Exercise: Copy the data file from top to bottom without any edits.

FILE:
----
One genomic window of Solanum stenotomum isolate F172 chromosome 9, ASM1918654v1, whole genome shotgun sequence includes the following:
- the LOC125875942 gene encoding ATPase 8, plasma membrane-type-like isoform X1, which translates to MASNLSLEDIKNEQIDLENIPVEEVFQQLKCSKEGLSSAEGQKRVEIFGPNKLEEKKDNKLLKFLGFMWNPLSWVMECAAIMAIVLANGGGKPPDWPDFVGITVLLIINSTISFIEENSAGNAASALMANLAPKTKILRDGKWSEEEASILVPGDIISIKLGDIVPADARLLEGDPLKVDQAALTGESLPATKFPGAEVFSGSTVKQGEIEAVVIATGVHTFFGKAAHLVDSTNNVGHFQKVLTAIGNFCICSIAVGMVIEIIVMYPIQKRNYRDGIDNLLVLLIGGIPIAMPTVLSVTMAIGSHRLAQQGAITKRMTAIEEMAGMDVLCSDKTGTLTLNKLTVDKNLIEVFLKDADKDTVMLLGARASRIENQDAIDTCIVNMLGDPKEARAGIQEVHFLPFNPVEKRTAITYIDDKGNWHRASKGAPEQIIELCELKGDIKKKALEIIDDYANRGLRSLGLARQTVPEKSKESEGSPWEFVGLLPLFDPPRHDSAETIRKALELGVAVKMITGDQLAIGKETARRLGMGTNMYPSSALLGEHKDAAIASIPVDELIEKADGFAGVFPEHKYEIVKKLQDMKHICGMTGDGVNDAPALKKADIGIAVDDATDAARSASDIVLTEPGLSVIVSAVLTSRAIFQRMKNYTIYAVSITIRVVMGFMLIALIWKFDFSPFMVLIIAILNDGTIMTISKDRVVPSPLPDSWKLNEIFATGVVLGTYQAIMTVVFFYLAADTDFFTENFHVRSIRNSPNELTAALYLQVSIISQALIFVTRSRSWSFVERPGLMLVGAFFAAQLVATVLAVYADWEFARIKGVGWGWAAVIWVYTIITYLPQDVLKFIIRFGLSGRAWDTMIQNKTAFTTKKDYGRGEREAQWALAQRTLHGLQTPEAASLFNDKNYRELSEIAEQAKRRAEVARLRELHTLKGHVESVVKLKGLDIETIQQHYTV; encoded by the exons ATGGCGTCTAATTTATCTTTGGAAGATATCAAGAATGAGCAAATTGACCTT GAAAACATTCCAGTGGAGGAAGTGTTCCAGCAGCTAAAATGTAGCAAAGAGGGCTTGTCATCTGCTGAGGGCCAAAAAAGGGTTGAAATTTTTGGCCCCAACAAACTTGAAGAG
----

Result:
One genomic window of Solanum stenotomum isolate F172 chromosome 9, ASM1918654v1, whole genome shotgun sequence includes the following:
- the LOC125875942 gene encoding ATPase 8, plasma membrane-type-like isoform X1, which translates to MASNLSLEDIKNEQIDLENIPVEEVFQQLKCSKEGLSSAEGQKRVEIFGPNKLEEKKDNKLLKFLGFMWNPLSWVMECAAIMAIVLANGGGKPPDWPDFVGITVLLIINSTISFIEENSAGNAASALMANLAPKTKILRDGKWSEEEASILVPGDIISIKLGDIVPADARLLEGDPLKVDQAALTGESLPATKFPGAEVFSGSTVKQGEIEAVVIATGVHTFFGKAAHLVDSTNNVGHFQKVLTAIGNFCICSIAVGMVIEIIVMYPIQKRNYRDGIDNLLVLLIGGIPIAMPTVLSVTMAIGSHRLAQQGAITKRMTAIEEMAGMDVLCSDKTGTLTLNKLTVDKNLIEVFLKDADKDTVMLLGARASRIENQDAIDTCIVNMLGDPKEARAGIQEVHFLPFNPVEKRTAITYIDDKGNWHRASKGAPEQIIELCELKGDIKKKALEIIDDYANRGLRSLGLARQTVPEKSKESEGSPWEFVGLLPLFDPPRHDSAETIRKALELGVAVKMITGDQLAIGKETARRLGMGTNMYPSSALLGEHKDAAIASIPVDELIEKADGFAGVFPEHKYEIVKKLQDMKHICGMTGDGVNDAPALKKADIGIAVDDATDAARSASDIVLTEPGLSVIVSAVLTSRAIFQRMKNYTIYAVSITIRVVMGFMLIALIWKFDFSPFMVLIIAILNDGTIMTISKDRVVPSPLPDSWKLNEIFATGVVLGTYQAIMTVVFFYLAADTDFFTENFHVRSIRNSPNELTAALYLQVSIISQALIFVTRSRSWSFVERPGLMLVGAFFAAQLVATVLAVYADWEFARIKGVGWGWAAVIWVYTIITYLPQDVLKFIIRFGLSGRAWDTMIQNKTAFTTKKDYGRGEREAQWALAQRTLHGLQTPEAASLFNDKNYRELSEIAEQAKRRAEVARLRELHTLKGHVESVVKLKGLDIETIQQHYTV; encoded by the exons ATGGCGTCTAATTTATCTTTGGAAGATATCAAGAATGAGCAAATTGACCTT GAAAACATTCCAGTGGAGGAAGTGTTCCAGCAGCTAAAATGTAGCAAAGAGGGCTTGTCATCTGCTGAGGGCCAAAAAAGGGTTGAAATTTTTGGCCCCAACAAACTTGAAGAG